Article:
Investment in the property market may seem like an unwise suggestion in the current economic climate, but now is the time to take advantage of the forced-to-sell market. For the long-term investor with a varied portfolio, property can still provide high returns.
House prices have been falling for some time - since the middle of 2006 in the US, and the autumn of 2007 in the UK. US prices are now some 34% below their peak whilst UK prices are around 20% below their high. Other western countries, such as Spain and Ireland, have also seen price falls, though not always of the same magnitude.
More recently there have been some signs, in the UK at least, that prices have stopped falling, although this does not yet appear to be the case in the US. Interestingly, on both sides of the Atlantic, house prices now appear to be below their long term trend values (although the computation of these statistics is riddled with uncertainties). Given current economic uncertainties it is too early to become overly optimistic about the outlook for house prices, but the worst is behind us.
The outlook may be even better for commercial property prices. Again, in the UK - for which good data exists - prices, as measured by the headline IPD index, have fallen over 40% from their peak in June 2007. As a consequence, property rental yields are now, on average, over 7.5%, a significant premium to government bond yields of sub 4%, whereas in 2007 the reverse applied.
In fact the rental yield premium over gilts, at nearly 4.0%, is higher than it was in the last property recession, although this has more to do with the fall in gilt yields than the rise in rental yields, which are still 1.5% lower than they were in 1993.
This fall in values and rise in yields not only reflects concerns about tenants defaulting and voids rising (as a result of corporate bankruptcies such as Woolworths) but also forced sellers in the market trying to raise money to reduce their debt. The need to reduce debt and strengthen balance sheets has also caused a number of quoted property companies, such as Land Securities and British Land, to announce large rights issues. The weak economic background, particularly on the "high street", combined with forced sellers and rising defaults, will keep property valuations under pressure for some time.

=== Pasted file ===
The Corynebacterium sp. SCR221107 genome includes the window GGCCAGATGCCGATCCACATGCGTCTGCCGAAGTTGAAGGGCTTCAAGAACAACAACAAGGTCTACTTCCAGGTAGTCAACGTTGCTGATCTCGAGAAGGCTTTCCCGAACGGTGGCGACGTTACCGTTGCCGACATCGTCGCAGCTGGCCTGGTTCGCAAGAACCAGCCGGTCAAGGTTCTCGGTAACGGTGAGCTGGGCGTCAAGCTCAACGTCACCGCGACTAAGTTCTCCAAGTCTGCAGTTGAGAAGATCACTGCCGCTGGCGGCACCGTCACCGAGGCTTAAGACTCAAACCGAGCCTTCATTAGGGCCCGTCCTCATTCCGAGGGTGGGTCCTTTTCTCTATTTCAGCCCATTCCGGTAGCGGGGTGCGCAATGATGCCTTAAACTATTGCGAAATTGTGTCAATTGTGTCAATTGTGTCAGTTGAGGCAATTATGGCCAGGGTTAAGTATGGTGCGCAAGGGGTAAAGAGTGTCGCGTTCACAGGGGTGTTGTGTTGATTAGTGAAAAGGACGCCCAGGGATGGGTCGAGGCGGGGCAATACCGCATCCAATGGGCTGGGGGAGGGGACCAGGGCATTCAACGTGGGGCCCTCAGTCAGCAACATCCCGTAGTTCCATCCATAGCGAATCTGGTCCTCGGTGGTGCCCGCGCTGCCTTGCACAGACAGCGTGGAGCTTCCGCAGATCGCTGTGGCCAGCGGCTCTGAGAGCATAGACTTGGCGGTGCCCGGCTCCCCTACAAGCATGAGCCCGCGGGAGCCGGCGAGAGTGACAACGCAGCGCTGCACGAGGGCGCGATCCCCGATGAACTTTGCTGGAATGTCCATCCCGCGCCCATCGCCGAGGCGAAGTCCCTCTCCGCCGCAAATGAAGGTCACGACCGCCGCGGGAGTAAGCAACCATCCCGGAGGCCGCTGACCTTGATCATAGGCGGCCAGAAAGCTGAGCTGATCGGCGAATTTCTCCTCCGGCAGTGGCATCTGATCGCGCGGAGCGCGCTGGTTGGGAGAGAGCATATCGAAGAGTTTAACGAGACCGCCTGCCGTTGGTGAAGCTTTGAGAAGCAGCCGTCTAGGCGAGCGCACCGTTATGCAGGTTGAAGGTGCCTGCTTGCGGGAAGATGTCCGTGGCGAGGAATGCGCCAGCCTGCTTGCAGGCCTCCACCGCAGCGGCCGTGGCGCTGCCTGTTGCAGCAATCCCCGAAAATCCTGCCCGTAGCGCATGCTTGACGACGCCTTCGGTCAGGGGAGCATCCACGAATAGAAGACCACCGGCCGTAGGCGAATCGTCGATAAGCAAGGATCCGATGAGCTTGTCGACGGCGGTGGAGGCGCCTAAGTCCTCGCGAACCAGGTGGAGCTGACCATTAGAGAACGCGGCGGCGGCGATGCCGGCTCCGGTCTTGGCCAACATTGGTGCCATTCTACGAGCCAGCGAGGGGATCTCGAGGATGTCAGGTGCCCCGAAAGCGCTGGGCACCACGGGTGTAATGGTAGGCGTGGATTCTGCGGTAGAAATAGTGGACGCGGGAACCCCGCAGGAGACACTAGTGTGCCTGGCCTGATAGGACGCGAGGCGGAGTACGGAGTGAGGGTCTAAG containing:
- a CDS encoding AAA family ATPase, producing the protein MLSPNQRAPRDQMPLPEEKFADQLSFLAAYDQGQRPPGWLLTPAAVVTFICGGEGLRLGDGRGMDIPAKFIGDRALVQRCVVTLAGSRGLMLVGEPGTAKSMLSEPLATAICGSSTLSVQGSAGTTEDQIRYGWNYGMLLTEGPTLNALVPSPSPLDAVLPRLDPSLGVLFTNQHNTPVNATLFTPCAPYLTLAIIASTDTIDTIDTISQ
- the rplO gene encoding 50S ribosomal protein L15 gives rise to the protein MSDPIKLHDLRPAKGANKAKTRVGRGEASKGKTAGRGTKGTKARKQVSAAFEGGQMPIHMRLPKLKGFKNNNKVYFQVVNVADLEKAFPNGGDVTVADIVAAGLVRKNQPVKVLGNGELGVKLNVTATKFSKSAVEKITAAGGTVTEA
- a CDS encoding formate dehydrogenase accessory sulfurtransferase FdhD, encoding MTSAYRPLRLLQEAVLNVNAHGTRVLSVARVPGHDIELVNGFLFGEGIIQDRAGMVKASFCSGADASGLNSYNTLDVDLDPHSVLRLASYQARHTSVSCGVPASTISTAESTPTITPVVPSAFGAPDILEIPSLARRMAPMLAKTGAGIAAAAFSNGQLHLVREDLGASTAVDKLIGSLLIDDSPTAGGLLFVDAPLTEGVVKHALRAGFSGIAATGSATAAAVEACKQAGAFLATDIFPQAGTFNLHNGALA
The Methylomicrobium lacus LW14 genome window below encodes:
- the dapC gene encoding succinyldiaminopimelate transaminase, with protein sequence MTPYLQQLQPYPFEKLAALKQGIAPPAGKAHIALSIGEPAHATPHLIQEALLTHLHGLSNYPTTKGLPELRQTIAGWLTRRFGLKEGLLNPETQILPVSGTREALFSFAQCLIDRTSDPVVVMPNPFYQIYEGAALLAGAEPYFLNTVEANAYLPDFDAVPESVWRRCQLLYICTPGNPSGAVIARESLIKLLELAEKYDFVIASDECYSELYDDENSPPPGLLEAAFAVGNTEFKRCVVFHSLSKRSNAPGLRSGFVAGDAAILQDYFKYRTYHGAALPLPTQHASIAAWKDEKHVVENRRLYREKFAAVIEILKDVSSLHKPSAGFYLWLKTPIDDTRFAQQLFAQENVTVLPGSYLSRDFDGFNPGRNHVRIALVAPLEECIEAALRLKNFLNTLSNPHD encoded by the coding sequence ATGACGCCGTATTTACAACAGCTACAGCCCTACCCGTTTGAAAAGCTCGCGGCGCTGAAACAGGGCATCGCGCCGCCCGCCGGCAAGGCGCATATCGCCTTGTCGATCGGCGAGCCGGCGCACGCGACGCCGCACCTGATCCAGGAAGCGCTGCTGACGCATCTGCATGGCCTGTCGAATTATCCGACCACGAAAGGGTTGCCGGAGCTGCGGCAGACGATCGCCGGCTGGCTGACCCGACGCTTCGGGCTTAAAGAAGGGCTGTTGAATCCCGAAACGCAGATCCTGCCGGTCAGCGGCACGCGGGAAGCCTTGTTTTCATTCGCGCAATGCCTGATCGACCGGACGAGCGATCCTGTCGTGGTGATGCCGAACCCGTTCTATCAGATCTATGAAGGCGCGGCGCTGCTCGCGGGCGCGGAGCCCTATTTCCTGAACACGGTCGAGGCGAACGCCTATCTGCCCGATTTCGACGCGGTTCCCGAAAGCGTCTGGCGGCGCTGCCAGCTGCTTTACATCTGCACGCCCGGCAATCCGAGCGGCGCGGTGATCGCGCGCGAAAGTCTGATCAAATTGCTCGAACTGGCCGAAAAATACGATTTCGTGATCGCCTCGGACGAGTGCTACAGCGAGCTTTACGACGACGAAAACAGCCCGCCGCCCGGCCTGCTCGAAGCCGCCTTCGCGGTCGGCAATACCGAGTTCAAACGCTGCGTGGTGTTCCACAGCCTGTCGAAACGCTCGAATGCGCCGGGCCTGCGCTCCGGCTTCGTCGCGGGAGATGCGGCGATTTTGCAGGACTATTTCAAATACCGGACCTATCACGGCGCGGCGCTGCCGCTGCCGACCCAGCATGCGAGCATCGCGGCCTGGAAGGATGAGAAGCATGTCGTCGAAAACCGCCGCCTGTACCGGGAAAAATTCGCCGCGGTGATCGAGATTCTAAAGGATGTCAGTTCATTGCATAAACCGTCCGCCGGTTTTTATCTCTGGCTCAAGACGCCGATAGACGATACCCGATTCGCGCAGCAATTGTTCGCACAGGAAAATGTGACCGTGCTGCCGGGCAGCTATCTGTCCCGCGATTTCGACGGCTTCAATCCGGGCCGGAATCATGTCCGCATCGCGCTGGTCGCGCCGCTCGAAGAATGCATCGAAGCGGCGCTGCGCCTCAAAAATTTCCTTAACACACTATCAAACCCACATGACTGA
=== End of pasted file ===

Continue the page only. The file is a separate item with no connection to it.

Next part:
Nevertheless, the current rental yields on property suggest that, depression aside (which we do not expect but which obviously remains a possibility), commercial property is becoming a cheap asset class. History suggests that values will struggle to show much, if any, progress in the near term. But for the more entrepreneurial investor, the existence of "forced sellers" has created an interesting investment opportunity. Unlike forced sellers in equity markets, who can sell a percentage of each holding, this option is not available to property owners – they either have to sell an entire property or none at all.
Thus, it has become possible to buy individual or small portfolios of properties with reasonable rental covenants from such sellers on yields of upwards of 9%. This has led to some takeover approaches in the quoted sector, such as Segro for Brixton, and the emergence of "vulture" funds which have raised money from investors to take advantage of these sellers.
Clearly there are still considerable uncertainties in the property world but we think that for high net worth investors who can adequately diversify their portfolios, purchases of direct property from forced sellers are now an attractive proposition. For patient longer-term institutional investors with no liquidity constraints, now is also the time to consider increasing their exposure to the UK commercial property market, but they will probably have to wait longer to witness high returns.